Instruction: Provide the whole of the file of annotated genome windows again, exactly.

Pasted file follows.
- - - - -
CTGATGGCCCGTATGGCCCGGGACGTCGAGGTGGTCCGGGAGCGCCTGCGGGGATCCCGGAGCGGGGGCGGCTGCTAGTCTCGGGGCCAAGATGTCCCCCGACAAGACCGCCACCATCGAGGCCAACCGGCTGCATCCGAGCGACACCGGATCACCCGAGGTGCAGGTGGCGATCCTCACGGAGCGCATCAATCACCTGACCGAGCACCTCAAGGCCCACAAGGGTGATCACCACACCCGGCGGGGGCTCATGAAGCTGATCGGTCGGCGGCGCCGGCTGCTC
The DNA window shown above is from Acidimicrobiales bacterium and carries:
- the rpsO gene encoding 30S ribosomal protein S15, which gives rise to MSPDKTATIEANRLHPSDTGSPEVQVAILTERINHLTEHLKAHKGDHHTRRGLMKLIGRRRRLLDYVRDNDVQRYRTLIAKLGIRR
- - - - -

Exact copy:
CTGATGGCCCGTATGGCCCGGGACGTCGAGGTGGTCCGGGAGCGCCTGCGGGGATCCCGGAGCGGGGGCGGCTGCTAGTCTCGGGGCCAAGATGTCCCCCGACAAGACCGCCACCATCGAGGCCAACCGGCTGCATCCGAGCGACACCGGATCACCCGAGGTGCAGGTGGCGATCCTCACGGAGCGCATCAATCACCTGACCGAGCACCTCAAGGCCCACAAGGGTGATCACCACACCCGGCGGGGGCTCATGAAGCTGATCGGTCGGCGGCGCCGGCTGCTC
The DNA window shown above is from Acidimicrobiales bacterium and carries:
- the rpsO gene encoding 30S ribosomal protein S15, which gives rise to MSPDKTATIEANRLHPSDTGSPEVQVAILTERINHLTEHLKAHKGDHHTRRGLMKLIGRRRRLLDYVRDNDVQRYRTLIAKLGIRR